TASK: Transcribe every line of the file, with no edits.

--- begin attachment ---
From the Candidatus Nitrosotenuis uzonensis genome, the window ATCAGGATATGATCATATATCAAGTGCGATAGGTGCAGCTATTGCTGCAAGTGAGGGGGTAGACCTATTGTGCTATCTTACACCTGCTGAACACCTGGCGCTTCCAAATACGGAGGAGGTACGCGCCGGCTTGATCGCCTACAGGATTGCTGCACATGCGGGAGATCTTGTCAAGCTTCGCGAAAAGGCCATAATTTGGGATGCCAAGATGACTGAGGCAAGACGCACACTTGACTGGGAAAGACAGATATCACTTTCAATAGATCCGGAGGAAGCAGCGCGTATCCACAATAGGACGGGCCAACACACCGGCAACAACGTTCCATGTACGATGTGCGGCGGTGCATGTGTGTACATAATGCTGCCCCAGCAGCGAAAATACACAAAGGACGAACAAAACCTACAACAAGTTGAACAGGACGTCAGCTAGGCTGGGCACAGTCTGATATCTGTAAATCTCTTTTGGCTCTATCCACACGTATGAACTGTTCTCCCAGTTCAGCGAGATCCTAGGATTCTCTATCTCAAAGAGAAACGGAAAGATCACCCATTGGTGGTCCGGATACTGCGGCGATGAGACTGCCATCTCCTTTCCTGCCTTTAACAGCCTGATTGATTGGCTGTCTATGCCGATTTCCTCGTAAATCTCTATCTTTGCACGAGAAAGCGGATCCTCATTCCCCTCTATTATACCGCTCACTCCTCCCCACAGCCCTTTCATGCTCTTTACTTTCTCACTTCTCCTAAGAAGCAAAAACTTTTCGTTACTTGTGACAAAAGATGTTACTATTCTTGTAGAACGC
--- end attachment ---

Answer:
From the Candidatus Nitrosotenuis uzonensis genome, the window ATCAGGATATGATCATATATCAAGTGCGATAGGTGCAGCTATTGCTGCAAGTGAGGGGGTAGACCTATTGTGCTATCTTACACCTGCTGAACACCTGGCGCTTCCAAATACGGAGGAGGTACGCGCCGGCTTGATCGCCTACAGGATTGCTGCACATGCGGGAGATCTTGTCAAGCTTCGCGAAAAGGCCATAATTTGGGATGCCAAGATGACTGAGGCAAGACGCACACTTGACTGGGAAAGACAGATATCACTTTCAATAGATCCGGAGGAAGCAGCGCGTATCCACAATAGGACGGGCCAACACACCGGCAACAACGTTCCATGTACGATGTGCGGCGGTGCATGTGTGTACATAATGCTGCCCCAGCAGCGAAAATACACAAAGGACGAACAAAACCTACAACAAGTTGAACAGGACGTCAGCTAGGCTGGGCACAGTCTGATATCTGTAAATCTCTTTTGGCTCTATCCACACGTATGAACTGTTCTCCCAGTTCAGCGAGATCCTAGGATTCTCTATCTCAAAGAGAAACGGAAAGATCACCCATTGGTGGTCCGGATACTGCGGCGATGAGACTGCCATCTCCTTTCCTGCCTTTAACAGCCTGATTGATTGGCTGTCTATGCCGATTTCCTCGTAAATCTCTATCTTTGCACGAGAAAGCGGATCCTCATTCCCCTCTATTATACCGCTCACTCCTCCCCACAGCCCTTTCATGCTCTTTACTTTCTCACTTCTCCTAAGAAGCAAAAACTTTTCGTTACTTGTGACAAAAGATGTTACTATTCTTGTAGAACGC